A storm Friday night is expected to briefly thaw the arctic blast invading the San Joaquin Valley, but the mini-warmup might be as miserable as the cold snap.
Flurries of snow are forecast to mix with a light rain as temperatures hover in the mid-30s -- leading to a damp, chilly wake-up call on Saturday morning. It would be Fresno's first snow in eight years.
The slight warmup might be welcomed by citrus growers, who are battling this week to save oranges, mandarins and lemons from freezing at night.
Though some damage may have occurred overnight into Thursday, frost protection has been successful at keeping temperatures above critical thresholds through the night in most areas, according to California Citrus Mutual officials in Exeter.
"We think most growers came through in pretty good shape," Paul Story, director of grower services for the Citrus Mutual, said after Thursday morning's chill had ended.
The arctic blast from Canada this week came within one degree of creating a low-temperature record in Fresno early Thursday. It got down to 29 degrees.
Bitter cold settled into Yosemite National Park, where the mercury dipped to minus 10 at Tioga Pass at an elevation of nearly 10,000 feet.
More of the same was expected in the early hours Friday. The low temperature in Fresno is forecast to be 28, which would tie a record set more than a century ago.
The big chill is gripping the West as the high-elevation jet stream rises to the Arctic Circle near Alaska and comes roaring south. Temperatures are expected to plummet into the 20s again at night after the storm passes Saturday.
Kevin Severns, general manager at Orange Cove-Sanger Citrus, said that while most growers escaped significant damage from the freeze so far, he remains concerned about the forecast.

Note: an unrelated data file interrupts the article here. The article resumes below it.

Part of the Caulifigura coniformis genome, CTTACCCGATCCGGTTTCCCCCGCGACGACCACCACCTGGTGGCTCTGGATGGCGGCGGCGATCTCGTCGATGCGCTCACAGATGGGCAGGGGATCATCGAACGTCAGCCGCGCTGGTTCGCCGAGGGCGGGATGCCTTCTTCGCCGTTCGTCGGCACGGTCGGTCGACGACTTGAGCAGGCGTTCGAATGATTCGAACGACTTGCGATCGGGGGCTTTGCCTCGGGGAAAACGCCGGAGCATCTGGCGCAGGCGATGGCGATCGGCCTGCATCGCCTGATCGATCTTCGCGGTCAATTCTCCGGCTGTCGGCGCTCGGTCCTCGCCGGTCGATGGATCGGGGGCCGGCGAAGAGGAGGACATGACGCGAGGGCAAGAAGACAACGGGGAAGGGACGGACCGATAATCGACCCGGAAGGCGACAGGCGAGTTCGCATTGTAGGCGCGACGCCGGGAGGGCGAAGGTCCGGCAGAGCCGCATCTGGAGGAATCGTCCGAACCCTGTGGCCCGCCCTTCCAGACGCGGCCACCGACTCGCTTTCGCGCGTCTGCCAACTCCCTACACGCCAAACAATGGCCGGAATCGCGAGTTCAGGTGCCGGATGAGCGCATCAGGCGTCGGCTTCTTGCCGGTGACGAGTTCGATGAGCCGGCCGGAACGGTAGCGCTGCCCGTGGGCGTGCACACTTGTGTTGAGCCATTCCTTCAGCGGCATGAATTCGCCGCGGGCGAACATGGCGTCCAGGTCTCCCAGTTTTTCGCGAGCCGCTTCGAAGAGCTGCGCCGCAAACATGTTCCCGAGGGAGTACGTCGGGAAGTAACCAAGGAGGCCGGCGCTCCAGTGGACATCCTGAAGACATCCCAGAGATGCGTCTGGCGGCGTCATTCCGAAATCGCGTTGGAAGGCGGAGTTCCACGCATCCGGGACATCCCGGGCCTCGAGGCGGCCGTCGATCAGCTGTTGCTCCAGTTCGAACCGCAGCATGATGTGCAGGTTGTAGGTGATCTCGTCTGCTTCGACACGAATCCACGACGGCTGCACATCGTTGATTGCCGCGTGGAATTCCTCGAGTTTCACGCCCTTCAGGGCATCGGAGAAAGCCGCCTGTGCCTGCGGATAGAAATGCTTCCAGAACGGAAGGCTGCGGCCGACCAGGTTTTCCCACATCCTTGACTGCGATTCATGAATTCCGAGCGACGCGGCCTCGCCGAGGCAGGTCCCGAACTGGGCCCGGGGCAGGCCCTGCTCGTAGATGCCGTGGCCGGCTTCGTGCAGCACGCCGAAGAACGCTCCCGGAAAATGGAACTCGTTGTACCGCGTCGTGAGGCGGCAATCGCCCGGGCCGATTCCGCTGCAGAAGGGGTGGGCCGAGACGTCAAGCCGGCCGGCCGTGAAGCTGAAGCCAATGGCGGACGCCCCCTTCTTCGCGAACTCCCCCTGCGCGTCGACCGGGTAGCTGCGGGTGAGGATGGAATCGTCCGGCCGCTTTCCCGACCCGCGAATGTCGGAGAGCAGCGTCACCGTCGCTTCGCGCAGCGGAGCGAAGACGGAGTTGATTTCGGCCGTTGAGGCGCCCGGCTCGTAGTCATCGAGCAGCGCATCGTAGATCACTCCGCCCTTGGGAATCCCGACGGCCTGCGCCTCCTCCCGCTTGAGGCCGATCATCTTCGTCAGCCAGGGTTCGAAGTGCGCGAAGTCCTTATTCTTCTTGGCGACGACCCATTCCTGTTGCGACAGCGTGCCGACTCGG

Overnight lows in the citrus belt are expected to hit in the mid-to-upper 20s again early Friday. Meteorologists are forecasting another round of freezing temperatures early Sunday.
"We are hoping to ride this out," Severns said. "But it does not look too promising."
In Fresno, the last time it snowed was Dec. 11, 2005. The National Weather Service records show the storm left a trace. The storm Saturday isn't expected to do much more.
"We're not talking about any accumulations of snow," said meteorologist Paul Iniguez of the National Weather Service's Hanford office.
Records show Fresno had snow three times in December 1990 when another extreme freeze hit the Valley. The city recorded snow five more times in the 1990s, but only once since 1999.
Iniguez said there is no reason for the frequency of snowfall in Fresno. Sometimes, the snow events happen in bunches, as they did in the 1990s. Sometimes, it doesn't snow for many years.
"It does snow in Fresno," said Iniguez. "It just doesn't happen very often."
These Valley warming centers are open during the cold spell:
Frank H. Ball Neighborhood Center, 760 Mayor Ave., Fresno; (559) 621-CITY (2489).
Fresno Rescue Mission, 310 G St., Fresno; (559) 268-0839.
Visalia Rescue Mission, 322 NE First Ave., Visalia; (559) 740-4178.
Visalia Rescue Mission Community Center, 741 N. Santa Fe St., Visalia.
Chowchilla Senior Center, 820 W. Robertson Blvd., Chowchilla; (559) 665-1089.
Frank Bergon Senior Center, 238 S. D St., Madera; (559) 673-4293.
Ranchos/Hills Senior Center, 37339 Berkshire Drive, Madera; (559) 645-4864.
Madera Rescue Mission, 332 Elm Ave., Madera; (559) 675-8321.
Pan Am Community Center, 703 E. Sherwood Way, Madera; (559) 675-2095.
Coarsegold Community Center, 35540 Highway 41, Coarsegold; (559) 683-7953.
Yosemite Lakes Park Clubhouse, 30250 Yosemite Springs Parkway, Coarsegold; (559) 658-7466.
Sierra Senior Center, 49111 Cinder Lane, Oakhurst; (559) 683-3811.
Tulare County residents can call 211 for information.